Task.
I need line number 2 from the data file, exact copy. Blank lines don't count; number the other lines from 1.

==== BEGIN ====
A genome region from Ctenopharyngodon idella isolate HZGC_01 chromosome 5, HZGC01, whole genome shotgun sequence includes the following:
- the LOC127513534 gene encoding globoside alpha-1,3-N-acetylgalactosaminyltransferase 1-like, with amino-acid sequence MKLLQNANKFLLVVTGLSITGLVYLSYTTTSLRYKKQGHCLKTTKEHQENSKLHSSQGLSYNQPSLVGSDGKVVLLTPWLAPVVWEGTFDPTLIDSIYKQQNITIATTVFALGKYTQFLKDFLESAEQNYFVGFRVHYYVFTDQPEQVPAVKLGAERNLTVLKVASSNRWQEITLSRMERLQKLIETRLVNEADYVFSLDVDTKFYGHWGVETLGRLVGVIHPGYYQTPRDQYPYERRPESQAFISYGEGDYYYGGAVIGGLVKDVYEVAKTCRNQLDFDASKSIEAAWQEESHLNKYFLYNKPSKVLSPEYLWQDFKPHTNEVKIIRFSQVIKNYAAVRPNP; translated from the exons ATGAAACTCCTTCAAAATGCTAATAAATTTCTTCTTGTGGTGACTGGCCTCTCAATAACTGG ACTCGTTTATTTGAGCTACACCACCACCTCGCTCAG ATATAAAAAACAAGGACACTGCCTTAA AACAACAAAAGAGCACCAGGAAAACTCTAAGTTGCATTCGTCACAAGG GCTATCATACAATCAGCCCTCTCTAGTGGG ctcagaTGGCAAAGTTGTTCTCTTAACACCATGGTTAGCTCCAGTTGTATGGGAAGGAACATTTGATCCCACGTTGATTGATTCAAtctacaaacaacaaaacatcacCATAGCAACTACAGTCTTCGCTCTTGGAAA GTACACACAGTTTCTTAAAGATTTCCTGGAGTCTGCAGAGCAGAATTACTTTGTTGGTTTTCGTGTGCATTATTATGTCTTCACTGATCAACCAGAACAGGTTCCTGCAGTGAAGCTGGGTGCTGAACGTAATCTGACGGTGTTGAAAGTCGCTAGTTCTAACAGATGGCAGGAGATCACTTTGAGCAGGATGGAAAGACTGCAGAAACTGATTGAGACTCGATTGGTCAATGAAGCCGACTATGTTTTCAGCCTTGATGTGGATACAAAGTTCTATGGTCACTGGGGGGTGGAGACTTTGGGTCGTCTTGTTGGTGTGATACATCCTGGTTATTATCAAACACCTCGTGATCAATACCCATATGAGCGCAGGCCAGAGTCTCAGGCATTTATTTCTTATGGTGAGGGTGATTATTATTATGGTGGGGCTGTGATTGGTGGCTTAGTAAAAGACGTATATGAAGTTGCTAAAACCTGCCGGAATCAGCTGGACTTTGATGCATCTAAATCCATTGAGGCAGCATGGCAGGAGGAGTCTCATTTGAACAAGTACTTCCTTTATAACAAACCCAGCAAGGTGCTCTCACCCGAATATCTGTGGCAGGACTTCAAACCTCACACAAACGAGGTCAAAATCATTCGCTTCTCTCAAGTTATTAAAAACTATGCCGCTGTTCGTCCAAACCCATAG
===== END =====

- the LOC127513534 gene encoding globoside alpha-1,3-N-acetylgalactosaminyltransferase 1-like, with amino-acid sequence MKLLQNANKFLLVVTGLSITGLVYLSYTTTSLRYKKQGHCLKTTKEHQENSKLHSSQGLSYNQPSLVGSDGKVVLLTPWLAPVVWEGTFDPTLIDSIYKQQNITIATTVFALGKYTQFLKDFLESAEQNYFVGFRVHYYVFTDQPEQVPAVKLGAERNLTVLKVASSNRWQEITLSRMERLQKLIETRLVNEADYVFSLDVDTKFYGHWGVETLGRLVGVIHPGYYQTPRDQYPYERRPESQAFISYGEGDYYYGGAVIGGLVKDVYEVAKTCRNQLDFDASKSIEAAWQEESHLNKYFLYNKPSKVLSPEYLWQDFKPHTNEVKIIRFSQVIKNYAAVRPNP; translated from the exons ATGAAACTCCTTCAAAATGCTAATAAATTTCTTCTTGTGGTGACTGGCCTCTCAATAACTGG ACTCGTTTATTTGAGCTACACCACCACCTCGCTCAG ATATAAAAAACAAGGACACTGCCTTAA AACAACAAAAGAGCACCAGGAAAACTCTAAGTTGCATTCGTCACAAGG GCTATCATACAATCAGCCCTCTCTAGTGGG ctcagaTGGCAAAGTTGTTCTCTTAACACCATGGTTAGCTCCAGTTGTATGGGAAGGAACATTTGATCCCACGTTGATTGATTCAAtctacaaacaacaaaacatcacCATAGCAACTACAGTCTTCGCTCTTGGAAA GTACACACAGTTTCTTAAAGATTTCCTGGAGTCTGCAGAGCAGAATTACTTTGTTGGTTTTCGTGTGCATTATTATGTCTTCACTGATCAACCAGAACAGGTTCCTGCAGTGAAGCTGGGTGCTGAACGTAATCTGACGGTGTTGAAAGTCGCTAGTTCTAACAGATGGCAGGAGATCACTTTGAGCAGGATGGAAAGACTGCAGAAACTGATTGAGACTCGATTGGTCAATGAAGCCGACTATGTTTTCAGCCTTGATGTGGATACAAAGTTCTATGGTCACTGGGGGGTGGAGACTTTGGGTCGTCTTGTTGGTGTGATACATCCTGGTTATTATCAAACACCTCGTGATCAATACCCATATGAGCGCAGGCCAGAGTCTCAGGCATTTATTTCTTATGGTGAGGGTGATTATTATTATGGTGGGGCTGTGATTGGTGGCTTAGTAAAAGACGTATATGAAGTTGCTAAAACCTGCCGGAATCAGCTGGACTTTGATGCATCTAAATCCATTGAGGCAGCATGGCAGGAGGAGTCTCATTTGAACAAGTACTTCCTTTATAACAAACCCAGCAAGGTGCTCTCACCCGAATATCTGTGGCAGGACTTCAAACCTCACACAAACGAGGTCAAAATCATTCGCTTCTCTCAAGTTATTAAAAACTATGCCGCTGTTCGTCCAAACCCATAG